Eleven months out of every year, Omaha, Nebraska is your typical midwestern All-American city. Recently named by Kiplinger.com as the #1 city in America to raise your kids, Omaha is by all accounts a big city with a wholesome small-town atmosphere. That will all change for about three weeks in late June and early July. The city, as it has done every year since 1950, will host the NCAA Men's Division I College World Series, welcoming the top eight college baseball teams in the country to the heartland. This year, however, Omaha is also home to the U.S. Olympic Swimming trials.
It seems as if there have been a large number of former athletes, NFL players in particular, who have experienced financial and personal difficulties. One of those athletes has been record-setting receiver Terrell Owens, who fired his agent today. The difficulties these athletes face have led to everything from bankruptcy to sadly, sometimes suicide. All talk of the effects of concussions aside, there seems to be a bigger issue here.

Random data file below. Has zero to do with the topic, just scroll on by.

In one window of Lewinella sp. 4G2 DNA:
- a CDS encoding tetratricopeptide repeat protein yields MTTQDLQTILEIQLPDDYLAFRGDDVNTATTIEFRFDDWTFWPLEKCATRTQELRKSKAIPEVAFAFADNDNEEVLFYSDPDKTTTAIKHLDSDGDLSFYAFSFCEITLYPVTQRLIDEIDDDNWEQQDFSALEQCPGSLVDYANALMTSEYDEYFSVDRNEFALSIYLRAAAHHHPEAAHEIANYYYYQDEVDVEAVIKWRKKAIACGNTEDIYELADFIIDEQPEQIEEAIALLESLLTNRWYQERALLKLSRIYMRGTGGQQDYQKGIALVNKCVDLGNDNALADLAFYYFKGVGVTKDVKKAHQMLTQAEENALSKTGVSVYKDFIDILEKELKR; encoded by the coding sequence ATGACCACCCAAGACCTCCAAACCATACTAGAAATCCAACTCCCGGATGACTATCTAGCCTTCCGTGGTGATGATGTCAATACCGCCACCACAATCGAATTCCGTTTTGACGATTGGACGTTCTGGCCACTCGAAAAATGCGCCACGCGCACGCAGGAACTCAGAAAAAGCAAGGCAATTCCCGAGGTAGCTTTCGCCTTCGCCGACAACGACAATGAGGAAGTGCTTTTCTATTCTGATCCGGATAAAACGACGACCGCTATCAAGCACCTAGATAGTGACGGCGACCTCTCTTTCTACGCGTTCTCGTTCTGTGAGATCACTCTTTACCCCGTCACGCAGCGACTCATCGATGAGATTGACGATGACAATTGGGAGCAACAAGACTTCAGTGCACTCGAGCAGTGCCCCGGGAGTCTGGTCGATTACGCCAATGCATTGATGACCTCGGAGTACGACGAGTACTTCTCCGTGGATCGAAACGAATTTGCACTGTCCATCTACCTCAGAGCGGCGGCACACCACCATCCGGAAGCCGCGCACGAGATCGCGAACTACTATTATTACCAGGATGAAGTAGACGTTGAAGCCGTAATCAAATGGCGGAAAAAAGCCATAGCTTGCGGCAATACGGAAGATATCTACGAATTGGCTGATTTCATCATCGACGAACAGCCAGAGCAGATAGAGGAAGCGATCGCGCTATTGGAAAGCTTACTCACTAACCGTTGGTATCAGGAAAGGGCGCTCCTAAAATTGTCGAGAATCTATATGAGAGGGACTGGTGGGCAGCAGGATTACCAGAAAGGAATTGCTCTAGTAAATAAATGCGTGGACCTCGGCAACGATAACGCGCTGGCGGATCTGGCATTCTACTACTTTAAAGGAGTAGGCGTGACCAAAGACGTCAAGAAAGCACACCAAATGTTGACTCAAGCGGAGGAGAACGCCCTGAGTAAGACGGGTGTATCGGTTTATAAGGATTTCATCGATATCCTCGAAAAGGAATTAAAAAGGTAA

One of the first things any pro athlete does upon declaring themselves a professional is to hire an agent. Agents are supposed to handle accounting and legal issues, negotiate contracts, and provide advice about signing deals.
In addition, they also market the athlete (they call them clients) to certain businesses in order to maximize exposure and gain endorsements. All of this for between 3 and 10 percent of the total amount of cash an athlete earns.
The nature of the sports agency business forces them to be concerned about one thing: the bottom line. The vast majority of agents are just looking for their own payday.
Until last night, the sports world had been mesmerized by the play of the San Antonio Spurs during this year's NBA playoffs.
Every once in a while, a team with more raw talent will step up and take one from them, as we saw Thursday. More often than not, however, the Spurs are going to be the better team on the floor.
Pundits across the nation have been quick to chime in about how the Spurs are achieving this level of success because they are playing the game the way it was meant to be played: As a team. They are only half right.
We all know Tim Duncan, a.k.a The Big Fundamental has always been technically sound. That alone has led many to believe he is one of the greatest to ever play and certainly the greatest power forward of all time.
What about the rest of the team? To a man, guys like Tony Parker, Manu Ginobili, Boris Diaw, and Tiago Splitter are nothing close to fundamentally sound. There is, however, a familiarity of sorts in their style of play. Anyone who watches international soccer can see it right away.